Looks like it could have been Toledo built! Toledo probably would have used a metal floor, though, where the Swedes used plywood. No locking hubs were installed. This one also has Euro-style turn signal markers just back from the door. An anomaly on this truck is the FC-170 badges. They’ve been there at least since it was painted last (looks like one paint job since new), but given the coachwork and the likely presence of other trucks in the shop undergoing conversion at the same time, you wonder if a mistake wasn’t made.

A larger FC-170 debuted in May of ’57 with a 103 1/2-inch wheelbase and a standard 7,000-pound GVWR. Where the FC-150 was largely based on the CJ platform, the FC-170 was built upon the Jeep truck. It shared that platform’s somewhat-overrated “1-ton” capacity and six-cylinder Super Hurricane engine. A DRW version of this chassis debuted in November 1958 with 8,000- or 9,000-pound GVWRs (the difference being a three-speed or four-speed transmission).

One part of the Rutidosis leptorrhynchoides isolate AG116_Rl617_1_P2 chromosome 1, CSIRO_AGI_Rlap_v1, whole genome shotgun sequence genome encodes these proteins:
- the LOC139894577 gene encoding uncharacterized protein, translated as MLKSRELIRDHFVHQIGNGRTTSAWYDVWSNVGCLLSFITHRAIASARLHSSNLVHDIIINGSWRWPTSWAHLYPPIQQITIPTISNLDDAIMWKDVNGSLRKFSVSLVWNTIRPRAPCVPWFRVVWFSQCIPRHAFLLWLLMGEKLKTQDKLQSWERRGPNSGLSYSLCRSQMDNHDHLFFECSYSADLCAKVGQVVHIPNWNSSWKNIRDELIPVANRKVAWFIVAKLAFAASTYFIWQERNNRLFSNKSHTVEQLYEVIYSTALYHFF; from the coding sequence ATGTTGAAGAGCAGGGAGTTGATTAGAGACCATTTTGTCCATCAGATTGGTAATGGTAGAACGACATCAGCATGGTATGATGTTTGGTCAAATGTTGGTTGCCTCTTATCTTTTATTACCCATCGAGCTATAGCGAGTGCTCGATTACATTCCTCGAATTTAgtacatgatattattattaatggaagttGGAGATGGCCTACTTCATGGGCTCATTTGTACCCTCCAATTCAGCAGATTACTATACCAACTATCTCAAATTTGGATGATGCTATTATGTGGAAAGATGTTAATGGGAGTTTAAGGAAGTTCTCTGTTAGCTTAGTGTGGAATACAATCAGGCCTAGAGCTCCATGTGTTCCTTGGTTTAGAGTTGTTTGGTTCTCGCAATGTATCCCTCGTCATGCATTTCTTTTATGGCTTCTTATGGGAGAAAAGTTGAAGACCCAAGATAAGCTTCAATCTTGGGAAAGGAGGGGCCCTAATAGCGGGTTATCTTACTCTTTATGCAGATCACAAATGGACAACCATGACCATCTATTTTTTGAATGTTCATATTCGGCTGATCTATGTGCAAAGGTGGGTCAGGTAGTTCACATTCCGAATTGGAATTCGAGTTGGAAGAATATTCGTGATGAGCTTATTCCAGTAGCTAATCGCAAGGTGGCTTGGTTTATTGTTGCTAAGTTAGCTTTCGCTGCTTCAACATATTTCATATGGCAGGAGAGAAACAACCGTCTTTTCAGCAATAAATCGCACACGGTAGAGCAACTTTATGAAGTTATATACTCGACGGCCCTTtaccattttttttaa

Early in 1958, an ordinary FC-150 Forward Control pickup rolled off the line in Toledo, Ohio—one of 2,701 built that year. Being an early production ’58, it still had the narrow track axles. When introduced, the FC-150s used the same wheel track and wheelbase of the CJ and nearly the same Spicer 25 front axle as the CJ. Negative feedback from owners about the predictably squirrelly handling was, shall we say, predictable. Starting in July 1958 (serial number 18206), the front axle was a much stouter Spicer 44 unit, and the springs were mounted outboard the chassis rails rather than directly under. This configuration allowed a 6,100-pound GVWR upgrade to be added to the options list.